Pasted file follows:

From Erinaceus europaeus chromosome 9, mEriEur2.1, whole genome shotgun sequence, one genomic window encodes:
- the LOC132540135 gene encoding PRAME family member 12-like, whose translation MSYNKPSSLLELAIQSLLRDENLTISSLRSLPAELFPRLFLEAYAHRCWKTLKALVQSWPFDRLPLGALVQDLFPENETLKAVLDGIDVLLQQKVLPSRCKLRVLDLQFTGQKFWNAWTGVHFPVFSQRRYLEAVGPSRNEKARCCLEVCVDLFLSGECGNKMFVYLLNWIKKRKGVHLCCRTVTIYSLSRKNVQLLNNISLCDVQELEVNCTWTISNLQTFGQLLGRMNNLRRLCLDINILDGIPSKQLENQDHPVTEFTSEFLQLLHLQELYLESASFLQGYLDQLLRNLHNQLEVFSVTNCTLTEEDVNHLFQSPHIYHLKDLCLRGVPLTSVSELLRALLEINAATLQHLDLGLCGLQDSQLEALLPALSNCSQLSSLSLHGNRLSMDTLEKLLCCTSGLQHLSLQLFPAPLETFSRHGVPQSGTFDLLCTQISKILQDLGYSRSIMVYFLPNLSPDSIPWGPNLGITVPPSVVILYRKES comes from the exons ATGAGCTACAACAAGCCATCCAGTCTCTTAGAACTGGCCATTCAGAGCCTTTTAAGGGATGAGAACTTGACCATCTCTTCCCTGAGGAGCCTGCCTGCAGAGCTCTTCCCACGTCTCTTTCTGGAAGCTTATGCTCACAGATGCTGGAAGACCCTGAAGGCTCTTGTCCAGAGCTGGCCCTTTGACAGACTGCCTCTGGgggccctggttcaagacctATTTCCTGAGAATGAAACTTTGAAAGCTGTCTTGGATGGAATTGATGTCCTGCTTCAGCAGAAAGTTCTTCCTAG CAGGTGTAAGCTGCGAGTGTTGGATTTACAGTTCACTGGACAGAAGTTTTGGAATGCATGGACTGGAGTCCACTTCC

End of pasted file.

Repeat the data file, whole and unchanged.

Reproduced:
From Erinaceus europaeus chromosome 9, mEriEur2.1, whole genome shotgun sequence, one genomic window encodes:
- the LOC132540135 gene encoding PRAME family member 12-like, whose translation MSYNKPSSLLELAIQSLLRDENLTISSLRSLPAELFPRLFLEAYAHRCWKTLKALVQSWPFDRLPLGALVQDLFPENETLKAVLDGIDVLLQQKVLPSRCKLRVLDLQFTGQKFWNAWTGVHFPVFSQRRYLEAVGPSRNEKARCCLEVCVDLFLSGECGNKMFVYLLNWIKKRKGVHLCCRTVTIYSLSRKNVQLLNNISLCDVQELEVNCTWTISNLQTFGQLLGRMNNLRRLCLDINILDGIPSKQLENQDHPVTEFTSEFLQLLHLQELYLESASFLQGYLDQLLRNLHNQLEVFSVTNCTLTEEDVNHLFQSPHIYHLKDLCLRGVPLTSVSELLRALLEINAATLQHLDLGLCGLQDSQLEALLPALSNCSQLSSLSLHGNRLSMDTLEKLLCCTSGLQHLSLQLFPAPLETFSRHGVPQSGTFDLLCTQISKILQDLGYSRSIMVYFLPNLSPDSIPWGPNLGITVPPSVVILYRKES comes from the exons ATGAGCTACAACAAGCCATCCAGTCTCTTAGAACTGGCCATTCAGAGCCTTTTAAGGGATGAGAACTTGACCATCTCTTCCCTGAGGAGCCTGCCTGCAGAGCTCTTCCCACGTCTCTTTCTGGAAGCTTATGCTCACAGATGCTGGAAGACCCTGAAGGCTCTTGTCCAGAGCTGGCCCTTTGACAGACTGCCTCTGGgggccctggttcaagacctATTTCCTGAGAATGAAACTTTGAAAGCTGTCTTGGATGGAATTGATGTCCTGCTTCAGCAGAAAGTTCTTCCTAG CAGGTGTAAGCTGCGAGTGTTGGATTTACAGTTCACTGGACAGAAGTTTTGGAATGCATGGACTGGAGTCCACTTCC